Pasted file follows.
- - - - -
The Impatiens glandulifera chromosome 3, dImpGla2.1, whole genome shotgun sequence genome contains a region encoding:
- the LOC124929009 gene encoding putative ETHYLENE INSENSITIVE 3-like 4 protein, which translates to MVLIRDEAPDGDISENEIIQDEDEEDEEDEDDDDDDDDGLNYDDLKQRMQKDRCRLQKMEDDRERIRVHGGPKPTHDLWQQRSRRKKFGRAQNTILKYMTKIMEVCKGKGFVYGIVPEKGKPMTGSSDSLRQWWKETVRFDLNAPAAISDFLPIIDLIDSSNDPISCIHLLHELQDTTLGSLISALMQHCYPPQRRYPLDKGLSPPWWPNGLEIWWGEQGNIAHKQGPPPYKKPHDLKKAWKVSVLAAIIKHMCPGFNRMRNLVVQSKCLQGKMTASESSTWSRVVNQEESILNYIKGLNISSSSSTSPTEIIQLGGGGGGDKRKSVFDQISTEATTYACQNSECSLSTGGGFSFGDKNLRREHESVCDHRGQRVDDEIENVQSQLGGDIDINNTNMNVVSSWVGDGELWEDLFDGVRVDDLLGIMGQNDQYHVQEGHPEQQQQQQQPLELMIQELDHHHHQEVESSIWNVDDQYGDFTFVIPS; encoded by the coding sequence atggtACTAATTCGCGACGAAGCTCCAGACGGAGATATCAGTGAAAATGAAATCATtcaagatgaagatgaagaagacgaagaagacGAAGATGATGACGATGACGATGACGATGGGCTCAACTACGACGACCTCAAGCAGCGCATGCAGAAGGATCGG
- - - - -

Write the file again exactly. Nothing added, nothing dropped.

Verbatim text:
The Impatiens glandulifera chromosome 3, dImpGla2.1, whole genome shotgun sequence genome contains a region encoding:
- the LOC124929009 gene encoding putative ETHYLENE INSENSITIVE 3-like 4 protein, which translates to MVLIRDEAPDGDISENEIIQDEDEEDEEDEDDDDDDDDGLNYDDLKQRMQKDRCRLQKMEDDRERIRVHGGPKPTHDLWQQRSRRKKFGRAQNTILKYMTKIMEVCKGKGFVYGIVPEKGKPMTGSSDSLRQWWKETVRFDLNAPAAISDFLPIIDLIDSSNDPISCIHLLHELQDTTLGSLISALMQHCYPPQRRYPLDKGLSPPWWPNGLEIWWGEQGNIAHKQGPPPYKKPHDLKKAWKVSVLAAIIKHMCPGFNRMRNLVVQSKCLQGKMTASESSTWSRVVNQEESILNYIKGLNISSSSSTSPTEIIQLGGGGGGDKRKSVFDQISTEATTYACQNSECSLSTGGGFSFGDKNLRREHESVCDHRGQRVDDEIENVQSQLGGDIDINNTNMNVVSSWVGDGELWEDLFDGVRVDDLLGIMGQNDQYHVQEGHPEQQQQQQQPLELMIQELDHHHHQEVESSIWNVDDQYGDFTFVIPS; encoded by the coding sequence atggtACTAATTCGCGACGAAGCTCCAGACGGAGATATCAGTGAAAATGAAATCATtcaagatgaagatgaagaagacgaagaagacGAAGATGATGACGATGACGATGACGATGGGCTCAACTACGACGACCTCAAGCAGCGCATGCAGAAGGATCGG